The limitations of the mortality analysis are stated in the report and discussed further in Appendix B. The report recommends methods for rectifying the deficiencies in the existing information, such as the need to identify all exposed persons and to collect complete information about exposures, risk factors, and health outcomes.

Comment 5: Mattel staff has received many calls indicating a high degree of confusion and distress among previous employees of Hall Street, some of their adult children, and members of the adjacent businesses and the surrounding community regarding the draft report's findings. The draft report has been interpreted as providing conclusive evidence of harm related to TCE exposure at the Hall Street site. The draft report does state that the findings are inconclusive due to the lack of "statistical adjustment for other risk factors and demographic factors, that are not yet known." However, a nonscientific audience does not easily understand this and other statements within the report that clarify the preliminary and inconclusive status of certain health-related comments.

The draft report would benefit from a more complete discussion of the inconclusive and controversial nature of existing studies of TCE toxicity conducted on other populations, particularly regarding potential for human cancer. In fact, the lack of conclusive evidence regarding health effects of TCE exposure, and the inability to give the population answers to its questions, is the primary and justifiable reason for health evaluation funding and scientific research.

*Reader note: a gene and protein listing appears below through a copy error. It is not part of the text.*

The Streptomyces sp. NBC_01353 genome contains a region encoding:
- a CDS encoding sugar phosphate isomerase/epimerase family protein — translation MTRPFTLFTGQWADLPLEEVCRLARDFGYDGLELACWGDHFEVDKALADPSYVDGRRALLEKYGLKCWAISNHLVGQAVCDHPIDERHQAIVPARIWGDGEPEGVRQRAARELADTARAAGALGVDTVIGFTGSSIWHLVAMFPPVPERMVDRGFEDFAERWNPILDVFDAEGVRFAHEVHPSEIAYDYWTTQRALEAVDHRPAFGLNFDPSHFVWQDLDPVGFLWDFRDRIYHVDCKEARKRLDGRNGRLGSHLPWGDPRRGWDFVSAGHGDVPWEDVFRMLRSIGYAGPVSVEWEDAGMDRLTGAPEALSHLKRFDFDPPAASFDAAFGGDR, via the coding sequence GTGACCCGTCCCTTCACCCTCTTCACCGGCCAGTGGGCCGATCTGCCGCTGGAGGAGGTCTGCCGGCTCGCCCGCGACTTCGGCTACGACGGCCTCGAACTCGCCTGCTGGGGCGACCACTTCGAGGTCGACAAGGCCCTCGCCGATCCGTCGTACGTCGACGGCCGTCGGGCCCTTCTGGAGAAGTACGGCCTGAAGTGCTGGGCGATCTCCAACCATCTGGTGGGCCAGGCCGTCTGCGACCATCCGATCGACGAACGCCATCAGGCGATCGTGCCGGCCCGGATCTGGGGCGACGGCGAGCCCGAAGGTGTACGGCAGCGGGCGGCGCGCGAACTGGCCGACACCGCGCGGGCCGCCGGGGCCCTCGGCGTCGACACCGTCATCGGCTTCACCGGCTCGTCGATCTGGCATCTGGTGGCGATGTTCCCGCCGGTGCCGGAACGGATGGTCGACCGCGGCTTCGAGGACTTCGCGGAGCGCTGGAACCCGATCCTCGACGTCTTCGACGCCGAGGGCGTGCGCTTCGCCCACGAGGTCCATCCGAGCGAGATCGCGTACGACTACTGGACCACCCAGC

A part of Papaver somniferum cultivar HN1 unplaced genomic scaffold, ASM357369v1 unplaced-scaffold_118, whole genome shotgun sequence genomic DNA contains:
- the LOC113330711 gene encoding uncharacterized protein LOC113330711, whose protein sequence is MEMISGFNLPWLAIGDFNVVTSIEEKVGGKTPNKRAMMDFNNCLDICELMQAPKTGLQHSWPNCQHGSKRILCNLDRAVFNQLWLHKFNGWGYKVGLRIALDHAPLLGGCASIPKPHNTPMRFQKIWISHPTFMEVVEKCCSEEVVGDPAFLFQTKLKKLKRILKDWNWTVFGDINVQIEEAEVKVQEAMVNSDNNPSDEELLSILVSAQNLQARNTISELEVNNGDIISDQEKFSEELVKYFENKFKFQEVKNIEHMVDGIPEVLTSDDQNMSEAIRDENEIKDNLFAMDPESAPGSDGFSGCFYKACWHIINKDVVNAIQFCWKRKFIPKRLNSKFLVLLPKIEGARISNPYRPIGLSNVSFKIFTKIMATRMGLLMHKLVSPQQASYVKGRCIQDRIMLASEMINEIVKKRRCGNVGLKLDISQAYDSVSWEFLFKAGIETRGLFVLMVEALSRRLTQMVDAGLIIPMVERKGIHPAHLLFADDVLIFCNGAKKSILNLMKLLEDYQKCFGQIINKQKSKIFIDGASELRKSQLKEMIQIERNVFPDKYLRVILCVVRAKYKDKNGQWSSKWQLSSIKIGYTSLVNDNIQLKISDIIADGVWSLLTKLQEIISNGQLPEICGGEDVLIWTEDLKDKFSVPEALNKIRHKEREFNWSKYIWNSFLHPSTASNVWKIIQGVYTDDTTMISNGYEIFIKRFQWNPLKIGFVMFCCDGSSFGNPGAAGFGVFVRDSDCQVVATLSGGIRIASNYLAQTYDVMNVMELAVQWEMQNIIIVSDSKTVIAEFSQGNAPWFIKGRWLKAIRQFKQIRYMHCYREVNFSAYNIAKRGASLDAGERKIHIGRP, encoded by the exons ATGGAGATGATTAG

...The final report should be constructed in a way that gives interested and concerned persons an accurate account of historical Hall Street site TCE practices. TCE medical studies, both animal and human, and other related health data referred to within the report, should be presented in an informative and factual manner. The final report should clearly define health issues that are known and can be answered. The report should also address other health concerns for which answers are not clear and further scientific study is needed.

...Due to high-volume use as a solvent in industry and persistence in groundwater, TCE is one of the most commonly detected chemicals in groundwater at sites. Although it has been studied extensively, epidemiological studies and scientific debate regarding TCE toxicity have not reached a consensus. The review by Wartenberg (2000) (9) referenced in the draft report provides a useful summary of papers reviewed, but does not include all the relevant studies and does not provide a complete and accurate analysis of the state of the science regarding TCE. The U.S. Environmental Protection Agency (EPA) Science Advisory Board (SAB) identified limitations in the Wartenberg (2000) study in the review of the draft TCE reassessment document and urged EPA to consider all of the relevant data, including studies that did not find adverse effects related to TCE exposure.

The draft report should be revised to better characterize the preliminary nature of the findings and the uncertainties related to health effects of TCE within the scientific community.